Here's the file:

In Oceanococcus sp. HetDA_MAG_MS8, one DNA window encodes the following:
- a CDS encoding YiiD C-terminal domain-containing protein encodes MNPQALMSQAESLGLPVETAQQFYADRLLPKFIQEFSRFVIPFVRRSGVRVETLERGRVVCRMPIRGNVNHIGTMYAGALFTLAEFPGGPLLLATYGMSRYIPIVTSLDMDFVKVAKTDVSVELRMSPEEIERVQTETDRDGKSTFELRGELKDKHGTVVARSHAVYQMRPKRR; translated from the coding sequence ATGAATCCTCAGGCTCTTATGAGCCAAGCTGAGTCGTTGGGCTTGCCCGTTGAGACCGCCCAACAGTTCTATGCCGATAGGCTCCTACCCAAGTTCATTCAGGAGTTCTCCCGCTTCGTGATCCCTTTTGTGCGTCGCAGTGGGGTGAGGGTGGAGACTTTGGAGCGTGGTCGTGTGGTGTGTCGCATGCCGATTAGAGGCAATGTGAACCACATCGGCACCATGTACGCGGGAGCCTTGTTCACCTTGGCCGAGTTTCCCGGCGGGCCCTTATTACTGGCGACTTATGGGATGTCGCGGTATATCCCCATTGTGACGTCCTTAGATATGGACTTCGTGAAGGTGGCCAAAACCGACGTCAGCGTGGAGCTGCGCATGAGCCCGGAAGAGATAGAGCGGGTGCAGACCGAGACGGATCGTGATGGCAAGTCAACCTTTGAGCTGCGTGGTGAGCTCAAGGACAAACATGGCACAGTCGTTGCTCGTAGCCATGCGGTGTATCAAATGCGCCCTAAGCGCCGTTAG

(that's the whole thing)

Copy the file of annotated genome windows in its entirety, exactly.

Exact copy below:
In Oceanococcus sp. HetDA_MAG_MS8, one DNA window encodes the following:
- a CDS encoding YiiD C-terminal domain-containing protein encodes MNPQALMSQAESLGLPVETAQQFYADRLLPKFIQEFSRFVIPFVRRSGVRVETLERGRVVCRMPIRGNVNHIGTMYAGALFTLAEFPGGPLLLATYGMSRYIPIVTSLDMDFVKVAKTDVSVELRMSPEEIERVQTETDRDGKSTFELRGELKDKHGTVVARSHAVYQMRPKRR; translated from the coding sequence ATGAATCCTCAGGCTCTTATGAGCCAAGCTGAGTCGTTGGGCTTGCCCGTTGAGACCGCCCAACAGTTCTATGCCGATAGGCTCCTACCCAAGTTCATTCAGGAGTTCTCCCGCTTCGTGATCCCTTTTGTGCGTCGCAGTGGGGTGAGGGTGGAGACTTTGGAGCGTGGTCGTGTGGTGTGTCGCATGCCGATTAGAGGCAATGTGAACCACATCGGCACCATGTACGCGGGAGCCTTGTTCACCTTGGCCGAGTTTCCCGGCGGGCCCTTATTACTGGCGACTTATGGGATGTCGCGGTATATCCCCATTGTGACGTCCTTAGATATGGACTTCGTGAAGGTGGCCAAAACCGACGTCAGCGTGGAGCTGCGCATGAGCCCGGAAGAGATAGAGCGGGTGCAGACCGAGACGGATCGTGATGGCAAGTCAACCTTTGAGCTGCGTGGTGAGCTCAAGGACAAACATGGCACAGTCGTTGCTCGTAGCCATGCGGTGTATCAAATGCGCCCTAAGCGCCGTTAG